5. European Union. 2003. Risk Assessment Report - 4,4'-isopropylidenediphenol (Bisphenol A).
6. Okada, H., Tokunaga, T., Liu, X., Takayanagi, S., Matsushima, A. & Shimohigashi, Y. 2008. Direct Evidence Revealing Structural Elements Essential for the High Binding Ability of Bisphenol A to Human Estrogen-Related Receptor-γ. Environ Health Perspect 116:32–38.
7. Vandenberg, L.N., Hauser, R., Marcus, M., Olea, N. & Welshons, W.V. 2007. Human exposure to bisphenol A (BPA). Reprod Toxicol, 24: 139-177.
8. Richter, C.A., Birnbaum, L.S., Farabollini, F., Newbold, R.R., Rubin, B.S., Talsness, C.E., Vandenbergh, J.G., Walser-Kuntz, D.R. & vom Saal, F.S. 2007. In vivo Effects of Bisphenol A in Laboratory Rodent Studies. Reprod Toxicol, 24:199-224.
9. Lang, I.A., Galloway, T.S., Scarlett, A., Henley, W.E., Depledge, M., Wallace, R.B. & Melzer, D. 2008. Association of Urinary Bisphenol A Concentration With Medical Disorders and Laboratory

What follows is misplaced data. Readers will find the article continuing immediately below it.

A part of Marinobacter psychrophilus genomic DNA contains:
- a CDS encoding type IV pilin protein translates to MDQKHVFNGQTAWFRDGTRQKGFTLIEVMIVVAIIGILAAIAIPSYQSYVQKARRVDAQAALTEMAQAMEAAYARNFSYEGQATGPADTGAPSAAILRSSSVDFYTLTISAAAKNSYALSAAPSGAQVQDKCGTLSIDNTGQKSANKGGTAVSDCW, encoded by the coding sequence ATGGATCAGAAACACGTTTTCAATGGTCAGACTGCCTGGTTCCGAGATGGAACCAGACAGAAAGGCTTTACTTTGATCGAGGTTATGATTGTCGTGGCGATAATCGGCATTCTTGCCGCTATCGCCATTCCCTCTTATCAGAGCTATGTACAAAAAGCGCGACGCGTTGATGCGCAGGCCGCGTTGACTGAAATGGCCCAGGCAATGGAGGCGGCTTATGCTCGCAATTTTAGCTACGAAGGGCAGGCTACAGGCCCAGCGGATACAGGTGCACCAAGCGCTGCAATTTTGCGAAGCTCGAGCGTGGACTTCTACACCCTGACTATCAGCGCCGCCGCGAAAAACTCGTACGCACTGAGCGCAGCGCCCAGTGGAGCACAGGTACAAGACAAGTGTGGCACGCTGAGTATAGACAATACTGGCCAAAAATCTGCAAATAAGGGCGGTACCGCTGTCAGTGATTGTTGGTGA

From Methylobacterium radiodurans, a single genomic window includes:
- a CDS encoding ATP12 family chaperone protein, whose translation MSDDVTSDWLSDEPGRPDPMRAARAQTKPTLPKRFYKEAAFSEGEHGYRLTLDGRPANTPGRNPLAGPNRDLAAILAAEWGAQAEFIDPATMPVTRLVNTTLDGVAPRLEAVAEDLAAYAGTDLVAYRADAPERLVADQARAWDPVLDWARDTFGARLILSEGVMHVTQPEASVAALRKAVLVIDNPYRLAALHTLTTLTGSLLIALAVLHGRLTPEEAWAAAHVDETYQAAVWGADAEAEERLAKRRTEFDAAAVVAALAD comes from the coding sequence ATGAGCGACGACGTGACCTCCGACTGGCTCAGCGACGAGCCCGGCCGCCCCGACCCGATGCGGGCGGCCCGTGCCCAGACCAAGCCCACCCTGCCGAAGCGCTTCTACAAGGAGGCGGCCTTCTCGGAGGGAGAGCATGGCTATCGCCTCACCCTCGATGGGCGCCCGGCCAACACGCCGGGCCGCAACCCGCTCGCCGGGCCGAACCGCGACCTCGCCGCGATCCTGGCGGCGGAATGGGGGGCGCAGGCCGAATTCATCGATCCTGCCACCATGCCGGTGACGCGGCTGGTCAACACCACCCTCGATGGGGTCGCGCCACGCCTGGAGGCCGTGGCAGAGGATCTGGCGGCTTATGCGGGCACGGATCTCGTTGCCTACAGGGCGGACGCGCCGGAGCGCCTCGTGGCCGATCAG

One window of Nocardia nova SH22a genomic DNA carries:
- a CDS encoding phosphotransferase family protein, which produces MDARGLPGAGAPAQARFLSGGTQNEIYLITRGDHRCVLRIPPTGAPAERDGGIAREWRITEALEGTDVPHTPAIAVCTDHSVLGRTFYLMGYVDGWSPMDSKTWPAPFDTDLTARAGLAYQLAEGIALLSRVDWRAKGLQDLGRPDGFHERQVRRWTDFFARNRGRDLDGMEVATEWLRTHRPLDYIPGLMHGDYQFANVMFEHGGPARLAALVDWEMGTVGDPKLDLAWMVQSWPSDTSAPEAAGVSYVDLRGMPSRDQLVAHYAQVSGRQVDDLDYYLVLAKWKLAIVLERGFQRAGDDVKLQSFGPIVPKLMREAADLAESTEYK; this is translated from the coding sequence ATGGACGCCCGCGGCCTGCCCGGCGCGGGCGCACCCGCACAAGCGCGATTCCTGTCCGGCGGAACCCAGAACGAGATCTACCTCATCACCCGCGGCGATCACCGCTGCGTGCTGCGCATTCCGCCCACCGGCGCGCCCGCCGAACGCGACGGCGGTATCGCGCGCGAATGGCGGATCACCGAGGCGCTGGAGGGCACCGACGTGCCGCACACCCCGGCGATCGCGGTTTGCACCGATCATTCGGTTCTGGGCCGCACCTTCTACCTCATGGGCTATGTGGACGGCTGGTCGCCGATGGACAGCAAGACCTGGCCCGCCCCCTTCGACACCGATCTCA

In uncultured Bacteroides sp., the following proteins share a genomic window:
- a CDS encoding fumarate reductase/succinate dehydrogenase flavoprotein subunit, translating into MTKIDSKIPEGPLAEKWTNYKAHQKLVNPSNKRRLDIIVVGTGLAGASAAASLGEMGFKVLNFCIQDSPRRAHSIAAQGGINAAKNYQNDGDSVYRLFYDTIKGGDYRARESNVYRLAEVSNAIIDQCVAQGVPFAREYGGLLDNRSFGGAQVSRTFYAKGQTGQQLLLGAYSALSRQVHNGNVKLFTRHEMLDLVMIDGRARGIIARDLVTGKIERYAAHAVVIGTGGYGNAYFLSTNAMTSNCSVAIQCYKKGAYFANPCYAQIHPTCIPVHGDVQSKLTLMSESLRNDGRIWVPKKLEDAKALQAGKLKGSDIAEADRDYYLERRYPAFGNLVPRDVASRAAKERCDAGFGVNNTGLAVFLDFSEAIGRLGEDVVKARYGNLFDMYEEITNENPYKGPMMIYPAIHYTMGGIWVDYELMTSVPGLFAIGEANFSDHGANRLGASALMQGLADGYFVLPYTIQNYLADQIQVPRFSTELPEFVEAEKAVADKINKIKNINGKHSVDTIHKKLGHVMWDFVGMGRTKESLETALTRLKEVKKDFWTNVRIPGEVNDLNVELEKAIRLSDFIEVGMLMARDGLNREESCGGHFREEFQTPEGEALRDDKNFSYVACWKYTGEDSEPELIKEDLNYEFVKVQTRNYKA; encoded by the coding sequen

Abnormalities in Adults. Journal of the American Medical Association 300(11):1303-1310.
10. Vandenberg et al. 2007.
11. Calafat, A.M., Ye, X., Wong, L.Y., Reidy, J.A. & Needham, L.L. 2008. Exposure of the U.S. Population to Bisphenol A and 4-tertiary-Octylphenol: 2003-2004. Environ Health Perspect 116(1):39-44. (accessed 22 Dec 08).
12. U.S. Food and Drug Administration (FDA). 2007. FDA Statement on Bisphenol-A and Microwaving Food. November 20. Not found on fda.gov.
13. Dingell, J.D. & Stupak, B. 2008. Letter to Dr. Andrew von Eschenbach. January 17.
14. Mason, S.R. 2008. Letter to Rep. John D. Dingell, February 25. Stephen R. Mason was the former Acting Assistant FDA Commissioner for Legislation.
15. Mason, S.R. 2008b. Letter to Rep. John D. Dingell, June 5.
16. House Committee on Energy and Commerce. 2008b. Press release, “Committee Urges FDA to Reconsider Safety of Bisphenol A.” April 15.